The federal government’s economic outlook is based on the forecasts of economists at 13 financial institutions and research outfits. The average of their forecasts sees economic growth of 3.9 per cent in 2022 and 3.1 per cent in 2023, and a jobless rate of about 5.5 per cent over the next two years, which would be historically low. Finance supplemented those estimates with a scenario analysis of what could happen if the war in Ukraine gets worse, and what might happen if Russia were to pull back. The former would result in growth of merely 0.4 per cent in 2023, while a better-than-expected outcome would see growth of four per cent next year.
The combination of inflation and stronger corporate profits left Finance Minister Chrystia Freeland with about $41 billion in unexpected revenue over the next five years. She resisted the urge to spend all of it. The budget predicts the deficit narrowed to $114 billion (4.6 per cent of gross domestic product) in the fiscal year that ended March 31, and will drop to $53 billion (two per cent of GDP) this year – on its way to $8.4 billion (0.3 per cent of GDP) in 2027.
Freeland’s “fiscal anchor” is a promise to keep debt as a percentage of GDP on a downward track. Her outlook achieves that commitment, although probably not as forcefully as some of her critics would like. The debt is currently about 46.5 per cent of GDP. The budget predicts it will slowly decline to 41.5 per cent of GDP over the next five years. The government is counting on a growing economy to keep the debt burden in check: in nominal terms, the debt is projected to rise to $1.3 trillion in five years from $1.2 trillion currently.
Ottawa took aim at Canada’s housing crisis with a $10-billion, three-pronged strategy that includes cracking down on speculators, aid for first-time homebuyers, and programs to increase supply.
One measure would prohibit foreign companies and non-Canadians from buying non-recreational residential property in Canada for two years. The budget also contains new rules to discourage property flipping.
A new Tax-Free First Home Savings Account, promised during last year’s election campaign, would give first-time homebuyers the ability to save up to $40,000. Like an RRSP, contributions would be tax-deductible, but withdrawals would also be tax-free, like a TFSA. The budget also proposes to double the First-Time Home Buyers’ Tax Credit amount to $10,000.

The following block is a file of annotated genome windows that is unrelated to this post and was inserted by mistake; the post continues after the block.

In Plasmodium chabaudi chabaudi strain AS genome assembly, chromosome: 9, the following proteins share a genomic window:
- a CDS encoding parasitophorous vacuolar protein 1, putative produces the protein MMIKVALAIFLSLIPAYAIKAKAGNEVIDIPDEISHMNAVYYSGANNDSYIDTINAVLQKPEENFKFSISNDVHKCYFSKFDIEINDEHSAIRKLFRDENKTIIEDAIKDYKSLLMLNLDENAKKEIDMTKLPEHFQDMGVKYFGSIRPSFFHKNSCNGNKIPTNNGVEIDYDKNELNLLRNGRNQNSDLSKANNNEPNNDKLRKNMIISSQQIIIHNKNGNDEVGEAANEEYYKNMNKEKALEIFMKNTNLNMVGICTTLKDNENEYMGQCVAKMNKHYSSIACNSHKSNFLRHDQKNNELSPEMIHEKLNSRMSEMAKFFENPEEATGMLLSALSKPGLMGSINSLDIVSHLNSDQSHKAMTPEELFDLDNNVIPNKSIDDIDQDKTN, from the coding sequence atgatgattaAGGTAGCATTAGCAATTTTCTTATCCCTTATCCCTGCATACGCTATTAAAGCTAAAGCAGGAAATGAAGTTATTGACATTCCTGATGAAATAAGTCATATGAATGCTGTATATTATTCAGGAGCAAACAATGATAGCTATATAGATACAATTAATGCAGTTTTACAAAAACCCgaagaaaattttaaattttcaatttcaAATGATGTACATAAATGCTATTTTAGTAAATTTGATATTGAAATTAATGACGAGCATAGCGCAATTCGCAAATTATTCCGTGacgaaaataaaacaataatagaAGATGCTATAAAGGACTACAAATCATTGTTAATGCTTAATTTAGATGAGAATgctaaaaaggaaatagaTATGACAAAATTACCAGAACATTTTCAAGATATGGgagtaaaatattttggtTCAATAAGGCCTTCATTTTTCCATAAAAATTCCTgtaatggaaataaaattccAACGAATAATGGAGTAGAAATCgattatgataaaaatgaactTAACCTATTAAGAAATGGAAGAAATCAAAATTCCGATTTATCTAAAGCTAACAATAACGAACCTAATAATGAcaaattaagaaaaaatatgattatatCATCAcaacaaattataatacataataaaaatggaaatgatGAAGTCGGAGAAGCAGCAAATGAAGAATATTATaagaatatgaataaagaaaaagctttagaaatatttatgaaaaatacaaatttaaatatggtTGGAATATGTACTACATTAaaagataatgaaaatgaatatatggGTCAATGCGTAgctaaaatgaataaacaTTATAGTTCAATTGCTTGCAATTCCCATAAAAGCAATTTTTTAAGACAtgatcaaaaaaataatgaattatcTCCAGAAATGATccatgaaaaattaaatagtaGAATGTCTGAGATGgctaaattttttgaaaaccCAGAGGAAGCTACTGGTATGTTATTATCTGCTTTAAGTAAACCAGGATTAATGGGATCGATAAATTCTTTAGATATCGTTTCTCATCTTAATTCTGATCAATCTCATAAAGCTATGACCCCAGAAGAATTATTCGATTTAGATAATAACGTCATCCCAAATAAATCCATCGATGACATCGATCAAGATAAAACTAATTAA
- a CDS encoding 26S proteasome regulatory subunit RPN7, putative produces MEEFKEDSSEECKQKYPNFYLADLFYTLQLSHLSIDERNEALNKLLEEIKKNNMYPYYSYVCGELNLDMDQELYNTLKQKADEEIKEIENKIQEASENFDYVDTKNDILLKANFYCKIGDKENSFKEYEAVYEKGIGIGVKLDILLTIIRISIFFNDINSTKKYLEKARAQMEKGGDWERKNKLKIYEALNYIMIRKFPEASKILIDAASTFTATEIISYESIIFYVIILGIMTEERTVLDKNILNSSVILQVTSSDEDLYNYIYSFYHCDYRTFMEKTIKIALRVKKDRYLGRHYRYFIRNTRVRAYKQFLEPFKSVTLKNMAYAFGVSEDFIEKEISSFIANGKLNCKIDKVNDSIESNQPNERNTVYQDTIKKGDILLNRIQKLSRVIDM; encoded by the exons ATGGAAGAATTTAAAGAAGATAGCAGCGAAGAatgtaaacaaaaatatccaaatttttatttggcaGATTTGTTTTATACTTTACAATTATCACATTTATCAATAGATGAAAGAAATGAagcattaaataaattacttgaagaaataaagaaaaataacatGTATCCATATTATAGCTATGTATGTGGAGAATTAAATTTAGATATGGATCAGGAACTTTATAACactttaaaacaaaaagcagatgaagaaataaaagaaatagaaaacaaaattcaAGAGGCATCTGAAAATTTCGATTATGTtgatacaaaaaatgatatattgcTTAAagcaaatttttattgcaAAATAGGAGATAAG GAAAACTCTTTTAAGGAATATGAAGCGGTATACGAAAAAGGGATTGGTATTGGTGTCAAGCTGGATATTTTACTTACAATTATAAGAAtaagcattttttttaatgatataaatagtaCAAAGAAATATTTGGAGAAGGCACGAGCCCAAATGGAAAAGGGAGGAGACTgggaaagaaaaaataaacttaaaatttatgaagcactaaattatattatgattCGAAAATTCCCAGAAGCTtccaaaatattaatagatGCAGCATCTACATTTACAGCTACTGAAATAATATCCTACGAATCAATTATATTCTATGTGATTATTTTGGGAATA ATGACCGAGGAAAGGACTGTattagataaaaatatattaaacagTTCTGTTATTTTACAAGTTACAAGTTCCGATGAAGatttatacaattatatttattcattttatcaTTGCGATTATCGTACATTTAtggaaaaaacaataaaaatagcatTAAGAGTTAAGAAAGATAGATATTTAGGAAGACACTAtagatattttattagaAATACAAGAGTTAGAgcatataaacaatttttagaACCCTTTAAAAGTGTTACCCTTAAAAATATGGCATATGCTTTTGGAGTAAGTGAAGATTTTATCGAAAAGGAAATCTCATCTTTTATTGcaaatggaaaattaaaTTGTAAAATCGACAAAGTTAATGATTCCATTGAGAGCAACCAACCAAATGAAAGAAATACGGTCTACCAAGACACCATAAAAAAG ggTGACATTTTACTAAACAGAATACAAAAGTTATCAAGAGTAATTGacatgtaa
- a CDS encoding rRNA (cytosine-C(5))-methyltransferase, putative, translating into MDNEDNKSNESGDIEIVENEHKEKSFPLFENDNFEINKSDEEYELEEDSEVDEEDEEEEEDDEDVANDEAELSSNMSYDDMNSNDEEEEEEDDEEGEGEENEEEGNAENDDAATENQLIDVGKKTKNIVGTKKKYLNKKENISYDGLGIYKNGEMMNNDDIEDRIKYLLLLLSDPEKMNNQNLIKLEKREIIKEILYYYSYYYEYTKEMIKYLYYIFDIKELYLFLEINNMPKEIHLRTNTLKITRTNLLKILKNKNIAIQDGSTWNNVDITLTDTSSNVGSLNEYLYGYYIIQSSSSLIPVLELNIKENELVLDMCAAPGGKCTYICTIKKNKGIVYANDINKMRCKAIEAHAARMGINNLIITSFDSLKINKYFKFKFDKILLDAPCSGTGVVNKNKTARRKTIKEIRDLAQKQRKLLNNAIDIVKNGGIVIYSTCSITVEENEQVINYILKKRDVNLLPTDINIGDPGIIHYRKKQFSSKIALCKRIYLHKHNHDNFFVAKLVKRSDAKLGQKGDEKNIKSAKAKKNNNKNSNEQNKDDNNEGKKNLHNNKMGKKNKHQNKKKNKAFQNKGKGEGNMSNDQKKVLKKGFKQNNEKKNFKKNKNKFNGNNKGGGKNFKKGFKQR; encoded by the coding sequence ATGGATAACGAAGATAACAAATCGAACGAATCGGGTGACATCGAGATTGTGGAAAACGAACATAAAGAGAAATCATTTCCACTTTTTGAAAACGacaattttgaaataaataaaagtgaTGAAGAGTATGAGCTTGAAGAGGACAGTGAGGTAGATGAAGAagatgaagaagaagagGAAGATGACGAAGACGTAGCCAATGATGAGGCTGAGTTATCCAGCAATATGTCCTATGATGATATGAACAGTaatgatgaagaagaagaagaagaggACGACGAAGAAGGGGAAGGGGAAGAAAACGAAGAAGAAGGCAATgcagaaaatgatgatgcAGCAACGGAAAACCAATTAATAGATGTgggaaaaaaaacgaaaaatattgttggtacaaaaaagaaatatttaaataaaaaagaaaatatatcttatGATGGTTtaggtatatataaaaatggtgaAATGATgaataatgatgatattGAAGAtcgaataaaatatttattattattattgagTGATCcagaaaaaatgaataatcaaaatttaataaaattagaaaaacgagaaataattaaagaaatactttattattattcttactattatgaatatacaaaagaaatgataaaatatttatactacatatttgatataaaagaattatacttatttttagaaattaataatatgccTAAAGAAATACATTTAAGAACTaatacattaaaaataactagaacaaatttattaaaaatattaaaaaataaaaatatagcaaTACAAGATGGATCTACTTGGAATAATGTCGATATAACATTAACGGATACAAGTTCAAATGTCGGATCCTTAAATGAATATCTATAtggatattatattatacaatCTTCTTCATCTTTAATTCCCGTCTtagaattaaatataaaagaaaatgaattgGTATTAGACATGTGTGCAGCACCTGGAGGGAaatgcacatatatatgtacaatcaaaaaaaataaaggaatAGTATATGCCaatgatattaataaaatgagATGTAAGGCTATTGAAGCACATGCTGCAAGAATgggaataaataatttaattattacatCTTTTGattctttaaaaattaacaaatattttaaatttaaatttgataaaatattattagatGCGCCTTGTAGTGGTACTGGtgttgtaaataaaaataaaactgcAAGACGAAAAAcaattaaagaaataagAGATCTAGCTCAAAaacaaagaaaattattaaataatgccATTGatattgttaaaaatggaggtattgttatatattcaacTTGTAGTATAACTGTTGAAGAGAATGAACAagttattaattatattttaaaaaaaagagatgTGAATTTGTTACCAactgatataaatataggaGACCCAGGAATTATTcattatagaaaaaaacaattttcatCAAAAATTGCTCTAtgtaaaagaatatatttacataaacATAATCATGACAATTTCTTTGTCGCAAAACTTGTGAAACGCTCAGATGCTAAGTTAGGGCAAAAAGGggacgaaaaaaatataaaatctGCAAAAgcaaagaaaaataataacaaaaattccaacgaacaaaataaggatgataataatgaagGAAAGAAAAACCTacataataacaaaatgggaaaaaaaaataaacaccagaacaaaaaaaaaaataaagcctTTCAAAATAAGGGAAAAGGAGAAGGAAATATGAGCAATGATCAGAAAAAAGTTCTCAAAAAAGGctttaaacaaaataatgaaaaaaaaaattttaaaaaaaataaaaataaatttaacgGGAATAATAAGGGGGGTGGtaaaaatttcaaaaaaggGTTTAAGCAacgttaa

The budget’s Canada Recovery Dividend would slap a one-time, 15-per-cent tax on income above $1 billion of Canada’s biggest banks and insurers. The financial institutions would also be hit with a permanent 1.5 percentage point increase in the corporate income tax rate on taxable income above $100 million.
The government is making a huge bet on carbon-capture technology. Starting this year, and running through 2030, companies that invest in equipment that pulls carbon out of the air and stores it can apply for tax credits of 35 per cent, 50 per cent, and 60 per cent, depending on the type of gear purchased. The budget estimates the credits will cost $2.6 billion annually over the first five years, and then $1.5 billion per year through 2030. The government also included an incentive to companies to move now: the credits will be cut in half in 2031.
Canada and its allies appear committed to ending their dependence on autocratic nations to supply them with critical inputs. The new budget proposes allocating $3.8 billion between now and 2030 to develop “priority” critical minerals, including lithium, nickel, cobalt (batteries), as well as rare earth metals used in magnets found in electric vehicles. Some $1.5 billion was set aside to help pay for infrastructure to support the development of the critical minerals deposits and supply chains that will be required to get those minerals to factories for processing.
The Canadian government is looking at models in Israel and Finland to build out a strategy to boost innovation and drive company growth. This will include the creation of an operationally independent federal innovation and investment agency, with $1 billion earmarked over five years to support its initial operations.
Canada growth fund
The budget also pledged to create a new public investment vehicle, initially capitalized with $15-billion, to drive “substantial” private sector investment to help meet national economic policy goals including emissions reduction, economic diversification, and restructuring of critical supply lines. The aim for Canada Growth Fund is to match every $1 with $3 from private sector investment.
The budget would raise the capital threshold for the lower small business tax rate of 9% from $15 million to $50 million before the 15% tax rate kicks in. Government says this would allow more medium-sized business to benefit and deliver $660 million in tax savings over five years.
Employee ownership trusts
To encourage employee-owned businesses the budget would create the Employee Ownership Trust, a new, dedicated type of trust under the Income Tax Act to support employee ownership.